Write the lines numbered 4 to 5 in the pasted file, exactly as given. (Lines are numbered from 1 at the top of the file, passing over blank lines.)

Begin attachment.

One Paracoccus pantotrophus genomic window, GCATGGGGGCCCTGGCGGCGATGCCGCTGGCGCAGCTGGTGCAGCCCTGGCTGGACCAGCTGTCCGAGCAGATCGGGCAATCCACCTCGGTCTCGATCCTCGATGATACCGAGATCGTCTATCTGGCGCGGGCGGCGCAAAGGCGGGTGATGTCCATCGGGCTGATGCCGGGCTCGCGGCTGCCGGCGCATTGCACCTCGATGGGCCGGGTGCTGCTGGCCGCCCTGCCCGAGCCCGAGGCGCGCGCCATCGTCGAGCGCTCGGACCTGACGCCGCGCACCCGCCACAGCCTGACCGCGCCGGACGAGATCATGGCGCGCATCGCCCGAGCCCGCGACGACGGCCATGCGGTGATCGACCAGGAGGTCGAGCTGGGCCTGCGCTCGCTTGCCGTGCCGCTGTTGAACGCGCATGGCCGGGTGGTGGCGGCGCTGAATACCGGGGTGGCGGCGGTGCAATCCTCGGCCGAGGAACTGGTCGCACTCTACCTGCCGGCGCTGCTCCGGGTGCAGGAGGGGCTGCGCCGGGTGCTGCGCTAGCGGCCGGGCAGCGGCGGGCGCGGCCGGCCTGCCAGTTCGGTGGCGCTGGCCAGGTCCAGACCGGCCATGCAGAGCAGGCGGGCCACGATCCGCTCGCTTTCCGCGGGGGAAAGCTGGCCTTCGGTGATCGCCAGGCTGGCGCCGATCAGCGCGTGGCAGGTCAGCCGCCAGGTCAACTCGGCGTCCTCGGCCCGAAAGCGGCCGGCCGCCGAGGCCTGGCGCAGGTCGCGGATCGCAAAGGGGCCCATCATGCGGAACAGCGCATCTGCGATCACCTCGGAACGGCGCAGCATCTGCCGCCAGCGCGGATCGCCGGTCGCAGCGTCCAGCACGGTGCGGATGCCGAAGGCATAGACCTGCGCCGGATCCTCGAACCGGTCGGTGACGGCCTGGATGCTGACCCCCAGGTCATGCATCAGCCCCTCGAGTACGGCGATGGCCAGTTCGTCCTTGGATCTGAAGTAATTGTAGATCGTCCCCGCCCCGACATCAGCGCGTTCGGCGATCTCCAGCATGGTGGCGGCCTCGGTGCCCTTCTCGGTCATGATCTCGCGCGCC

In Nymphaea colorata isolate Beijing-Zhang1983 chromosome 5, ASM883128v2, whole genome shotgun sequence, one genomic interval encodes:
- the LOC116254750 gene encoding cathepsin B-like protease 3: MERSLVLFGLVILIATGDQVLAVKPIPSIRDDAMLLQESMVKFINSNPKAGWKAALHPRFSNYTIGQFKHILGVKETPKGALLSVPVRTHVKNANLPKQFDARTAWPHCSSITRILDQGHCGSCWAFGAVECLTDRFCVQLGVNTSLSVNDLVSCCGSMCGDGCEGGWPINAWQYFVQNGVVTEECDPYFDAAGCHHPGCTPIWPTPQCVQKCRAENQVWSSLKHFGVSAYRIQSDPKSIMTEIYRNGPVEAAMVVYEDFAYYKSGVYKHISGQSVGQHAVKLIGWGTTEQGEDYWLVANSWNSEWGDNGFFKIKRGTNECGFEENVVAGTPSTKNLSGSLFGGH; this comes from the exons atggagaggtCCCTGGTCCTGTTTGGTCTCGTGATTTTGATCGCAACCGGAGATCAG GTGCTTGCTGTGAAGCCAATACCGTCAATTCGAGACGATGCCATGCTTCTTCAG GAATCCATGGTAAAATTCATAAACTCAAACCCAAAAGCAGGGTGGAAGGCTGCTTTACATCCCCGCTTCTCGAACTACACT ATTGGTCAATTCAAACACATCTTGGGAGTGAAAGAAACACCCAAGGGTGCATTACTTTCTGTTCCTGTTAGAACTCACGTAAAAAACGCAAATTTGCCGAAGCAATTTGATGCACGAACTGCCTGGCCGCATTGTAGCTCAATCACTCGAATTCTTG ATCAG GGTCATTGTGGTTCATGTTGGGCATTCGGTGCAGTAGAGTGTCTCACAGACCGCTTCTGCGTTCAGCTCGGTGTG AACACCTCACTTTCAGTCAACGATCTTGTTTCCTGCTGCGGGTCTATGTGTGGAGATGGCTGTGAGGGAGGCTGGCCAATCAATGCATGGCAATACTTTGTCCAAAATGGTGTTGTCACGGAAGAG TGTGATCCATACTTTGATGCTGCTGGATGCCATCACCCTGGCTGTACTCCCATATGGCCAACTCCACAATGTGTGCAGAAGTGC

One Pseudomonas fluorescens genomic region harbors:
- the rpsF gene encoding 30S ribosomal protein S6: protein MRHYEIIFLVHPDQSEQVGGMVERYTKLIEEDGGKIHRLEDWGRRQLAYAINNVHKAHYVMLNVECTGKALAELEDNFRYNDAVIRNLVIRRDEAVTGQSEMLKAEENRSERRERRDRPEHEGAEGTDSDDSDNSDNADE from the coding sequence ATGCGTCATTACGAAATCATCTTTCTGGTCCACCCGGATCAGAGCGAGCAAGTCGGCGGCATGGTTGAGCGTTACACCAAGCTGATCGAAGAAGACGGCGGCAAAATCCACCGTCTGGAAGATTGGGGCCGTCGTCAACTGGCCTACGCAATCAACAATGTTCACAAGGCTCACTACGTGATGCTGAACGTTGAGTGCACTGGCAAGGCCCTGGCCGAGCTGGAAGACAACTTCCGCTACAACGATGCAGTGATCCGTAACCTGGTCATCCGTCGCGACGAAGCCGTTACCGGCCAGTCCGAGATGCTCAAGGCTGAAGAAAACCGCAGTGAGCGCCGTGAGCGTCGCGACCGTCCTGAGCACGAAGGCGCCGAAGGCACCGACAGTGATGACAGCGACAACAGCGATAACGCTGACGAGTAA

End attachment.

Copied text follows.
One Pseudomonas fluorescens genomic region harbors:
- the rpsF gene encoding 30S ribosomal protein S6: protein MRHYEIIFLVHPDQSEQVGGMVERYTKLIEEDGGKIHRLEDWGRRQLAYAINNVHKAHYVMLNVECTGKALAELEDNFRYNDAVIRNLVIRRDEAVTGQSEMLKAEENRSERRERRDRPEHEGAEGTDSDDSDNSDNADE from the coding sequence ATGCGTCATTACGAAATCATCTTTCTGGTCCACCCGGATCAGAGCGAGCAAGTCGGCGGCATGGTTGAGCGTTACACCAAGCTGATCGAAGAAGACGGCGGCAAAATCCACCGTCTGGAAGATTGGGGCCGTCGTCAACTGGCCTACGCAATCAACAATGTTCACAAGGCTCACTACGTGATGCTGAACGTTGAGTGCACTGGCAAGGCCCTGGCCGAGCTGGAAGACAACTTCCGCTACAACGATGCAGTGATCCGTAACCTGGTCATCCGTCGCGACGAAGCCGTTACCGGCCAGTCCGAGATGCTCAAGGCTGAAGAAAACCGCAGTGAGCGCCGTGAGCGTCGCGACCGTCCTGAGCACGAAGGCGCCGAAGGCACCGACAGTGATGACAGCGACAACAGCGATAACGCTGACGAGTAA